Not only is the protein content smaller, but the protein used to formulate these diets is highly digestible, which lessens the amount of waste produced during digestion. Reduced-protein diets also have lower levels of phosphorus, which aids kidney function. “Keeping phosphorus in the normal range also makes a cat feel better,” points out Dr. Hohenhaus.
Reduced-protein diets also include antioxidants to help protect kidneys from further damage, and essential fatty acids for their anti-inflammatory properties. Frequently, potassium and B vitamins are added to compensate for the kidneys’ decreased ability to retain adequate amounts of these compounds in the body, says Dr. Hohenhaus. “These pet foods are formulated to be extra tasty, since cats with kidney disease often have poor appetites.” Reduced-protein diets have high energy density (many calories per mouthful), so cats with a small appetite can consume a smaller amount of food, while still meeting their daily needs.
For cats with kidney disease, ask your veterinarian about Purina Pro Plan Veterinary Diets NF Kidney Function Formula. This cat food has low levels of protein and phosphorous to cater to your kitty’s health needs. If your cat prefers wet food, there’s also Purina Plo Plan Veterinary Diets NF Kidney Function Wet Food.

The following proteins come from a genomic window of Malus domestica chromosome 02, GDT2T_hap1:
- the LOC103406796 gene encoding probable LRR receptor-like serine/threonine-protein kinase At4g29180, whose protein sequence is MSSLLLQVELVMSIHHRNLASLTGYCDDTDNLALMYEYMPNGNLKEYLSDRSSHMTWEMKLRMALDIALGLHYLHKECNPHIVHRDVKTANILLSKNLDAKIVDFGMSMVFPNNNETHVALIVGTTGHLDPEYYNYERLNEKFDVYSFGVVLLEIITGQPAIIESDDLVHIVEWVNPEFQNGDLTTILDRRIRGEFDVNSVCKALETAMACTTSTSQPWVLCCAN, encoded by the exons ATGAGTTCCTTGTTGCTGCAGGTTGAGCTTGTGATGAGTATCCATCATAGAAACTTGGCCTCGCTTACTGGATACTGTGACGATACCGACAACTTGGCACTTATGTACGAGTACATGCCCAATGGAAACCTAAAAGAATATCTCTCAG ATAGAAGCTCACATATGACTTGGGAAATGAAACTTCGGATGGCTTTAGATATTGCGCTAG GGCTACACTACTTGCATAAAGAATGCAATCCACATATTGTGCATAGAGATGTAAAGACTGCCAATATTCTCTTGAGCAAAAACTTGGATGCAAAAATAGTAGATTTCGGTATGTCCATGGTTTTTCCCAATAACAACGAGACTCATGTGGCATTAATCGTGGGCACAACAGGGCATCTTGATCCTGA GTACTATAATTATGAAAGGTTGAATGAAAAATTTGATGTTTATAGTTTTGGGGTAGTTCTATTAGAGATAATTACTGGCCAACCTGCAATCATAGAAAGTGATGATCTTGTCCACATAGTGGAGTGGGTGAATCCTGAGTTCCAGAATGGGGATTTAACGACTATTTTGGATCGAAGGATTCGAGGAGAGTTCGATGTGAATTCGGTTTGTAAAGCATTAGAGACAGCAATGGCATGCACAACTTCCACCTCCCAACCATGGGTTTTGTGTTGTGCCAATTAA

Liver Disease in Cats. Dr. Birken explains, “The liver performs many important functions for the body, such as removal of by-products from the digestion of food, absorption of food, and the production of proteins necessary for normal blood consistency and clotting. The liver also converts ammonia, a toxic by-product of protein metabolism, into urea, which is excreted in the urine. When pets have liver disease or failure, the liver is compromised and cannot properly perform these functions.”
When dealing with liver disease in cats, an appropriate diet is essential for managing liver health. A low-protein cat food will be recommended if a veterinarian determines that your cat’s liver is no longer able to efficiently and successfully convert ammonia, a toxic by-product of protein metabolism, into urea so that it can be excreted in the urine. By providing your cat with a lower amount of higher-quality protein, it can prevent the buildup of ammonia in their bloodstream, which can lead to more severe health issues like a condition called hepatic encephalopathy.
Maintaining a Healthy Appetite With Low-Protein Cat Foods
Once your cat has been transitioned over to a low-protein diet, it is important that you consistently monitor their food intake. The low-protein cat foods may tend to be higher in calories, but most cats that are suffering from kidney or liver disease suffer from a decreased appetite, so it is important that you make sure they are eating enough to stay healthy. If you notice your cat not eating their low-protein food, it is crucial that you talk with your veterinarian and work with them to figure out a meal plan that works for your cat.
Jennifer Kelly Geddes is a New York City writer/editor and the mom of two teenage girls. She’s also the devoted owner of a rescue pup named Django, a temperamental Shepherd mix. Geddes has worked for Food & Wine, Parenting, Seventeen and Airbnb magazines and creates content for dozens of sites, including Care, Fisher-Price, the National Sleep Foundation and Realtor.